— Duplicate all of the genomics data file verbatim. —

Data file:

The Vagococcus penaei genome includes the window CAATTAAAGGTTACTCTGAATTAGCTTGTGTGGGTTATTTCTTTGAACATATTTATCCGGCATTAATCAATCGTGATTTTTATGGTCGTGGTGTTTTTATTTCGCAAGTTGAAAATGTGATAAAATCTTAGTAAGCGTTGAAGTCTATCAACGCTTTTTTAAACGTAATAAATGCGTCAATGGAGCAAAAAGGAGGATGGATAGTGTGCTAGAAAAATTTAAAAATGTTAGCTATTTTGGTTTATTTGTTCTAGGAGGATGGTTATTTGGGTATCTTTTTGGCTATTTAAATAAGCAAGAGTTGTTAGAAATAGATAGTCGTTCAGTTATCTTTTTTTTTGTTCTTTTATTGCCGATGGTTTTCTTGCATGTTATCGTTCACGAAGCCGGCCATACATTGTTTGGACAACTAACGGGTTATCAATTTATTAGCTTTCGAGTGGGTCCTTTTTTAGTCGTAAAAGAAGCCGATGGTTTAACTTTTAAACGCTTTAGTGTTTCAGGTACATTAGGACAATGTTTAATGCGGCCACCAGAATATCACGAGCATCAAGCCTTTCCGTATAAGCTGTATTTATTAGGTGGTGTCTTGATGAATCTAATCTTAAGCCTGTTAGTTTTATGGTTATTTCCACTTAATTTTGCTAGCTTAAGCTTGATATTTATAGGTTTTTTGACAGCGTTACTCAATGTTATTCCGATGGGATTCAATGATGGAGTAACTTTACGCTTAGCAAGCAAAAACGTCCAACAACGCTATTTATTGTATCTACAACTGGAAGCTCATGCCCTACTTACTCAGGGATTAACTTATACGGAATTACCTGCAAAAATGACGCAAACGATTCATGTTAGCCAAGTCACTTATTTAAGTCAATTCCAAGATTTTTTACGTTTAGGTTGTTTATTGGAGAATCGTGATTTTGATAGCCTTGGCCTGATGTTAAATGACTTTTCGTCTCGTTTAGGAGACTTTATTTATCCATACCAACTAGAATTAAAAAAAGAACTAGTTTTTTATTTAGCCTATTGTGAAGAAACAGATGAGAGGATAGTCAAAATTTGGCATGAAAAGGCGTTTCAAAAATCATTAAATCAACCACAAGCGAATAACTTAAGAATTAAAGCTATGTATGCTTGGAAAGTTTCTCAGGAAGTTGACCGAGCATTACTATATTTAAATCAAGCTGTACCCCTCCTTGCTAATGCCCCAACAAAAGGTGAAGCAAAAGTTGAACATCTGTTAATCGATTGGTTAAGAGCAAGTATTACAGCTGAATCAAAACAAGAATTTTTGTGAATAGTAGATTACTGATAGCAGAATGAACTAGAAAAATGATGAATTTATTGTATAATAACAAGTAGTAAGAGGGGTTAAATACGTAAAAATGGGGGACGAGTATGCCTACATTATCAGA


The Vagococcus penaei genome includes the window CAATTAAAGGTTACTCTGAATTAGCTTGTGTGGGTTATTTCTTTGAACATATTTATCCGGCATTAATCAATCGTGATTTTTATGGTCGTGGTGTTTTTATTTCGCAAGTTGAAAATGTGATAAAATCTTAGTAAGCGTTGAAGTCTATCAACGCTTTTTTAAACGTAATAAATGCGTCAATGGAGCAAAAAGGAGGATGGATAGTGTGCTAGAAAAATTTAAAAATGTTAGCTATTTTGGTTTATTTGTTCTAGGAGGATGGTTATTTGGGTATCTTTTTGGCTATTTAAATAAGCAAGAGTTGTTAGAAATAGATAGTCGTTCAGTTATCTTTTTTTTTGTTCTTTTATTGCCGATGGTTTTCTTGCATGTTATCGTTCACGAAGCCGGCCATACATTGTTTGGACAACTAACGGGTTATCAATTTATTAGCTTTCGAGTGGGTCCTTTTTTAGTCGTAAAAGAAGCCGATGGTTTAACTTTTAAACGCTTTAGTGTTTCAGGTACATTAGGACAATGTTTAATGCGGCCACCAGAATATCACGAGCATCAAGCCTTTCCGTATAAGCTGTATTTATTAGGTGGTGTCTTGATGAATCTAATCTTAAGCCTGTTAGTTTTATGGTTATTTCCACTTAATTTTGCTAGCTTAAGCTTGATATTTATAGGTTTTTTGACAGCGTTACTCAATGTTATTCCGATGGGATTCAATGATGGAGTAACTTTACGCTTAGCAAGCAAAAACGTCCAACAACGCTATTTATTGTATCTACAACTGGAAGCTCATGCCCTACTTACTCAGGGATTAACTTATACGGAATTACCTGCAAAAATGACGCAAACGATTCATGTTAGCCAAGTCACTTATTTAAGTCAATTCCAAGATTTTTTACGTTTAGGTTGTTTATTGGAGAATCGTGATTTTGATAGCCTTGGCCTGATGTTAAATGACTTTTCGTCTCGTTTAGGAGACTTTATTTATCCATACCAACTAGAATTAAAAAAAGAACTAGTTTTTTATTTAGCCTATTGTGAAGAAACAGATGAGAGGATAGTCAAAATTTGGCATGAAAAGGCGTTTCAAAAATCATTAAATCAACCACAAGCGAATAACTTAAGAATTAAAGCTATGTATGCTTGGAAAGTTTCTCAGGAAGTTGACCGAGCATTACTATATTTAAATCAAGCTGTACCCCTCCTTGCTAATGCCCCAACAAAAGGTGAAGCAAAAGTTGAACATCTGTTAATCGATTGGTTAAGAGCAAGTATTACAGCTGAATCAAAACAAGAATTTTTGTGAATAGTAGATTACTGATAGCAGAATGAACTAGAAAAATGATGAATTTATTGTATAATAACAAGTAGTAAGAGGGGTTAAATACGTAAAAATGGGGGACGAGTATGCCTACATTATCAGA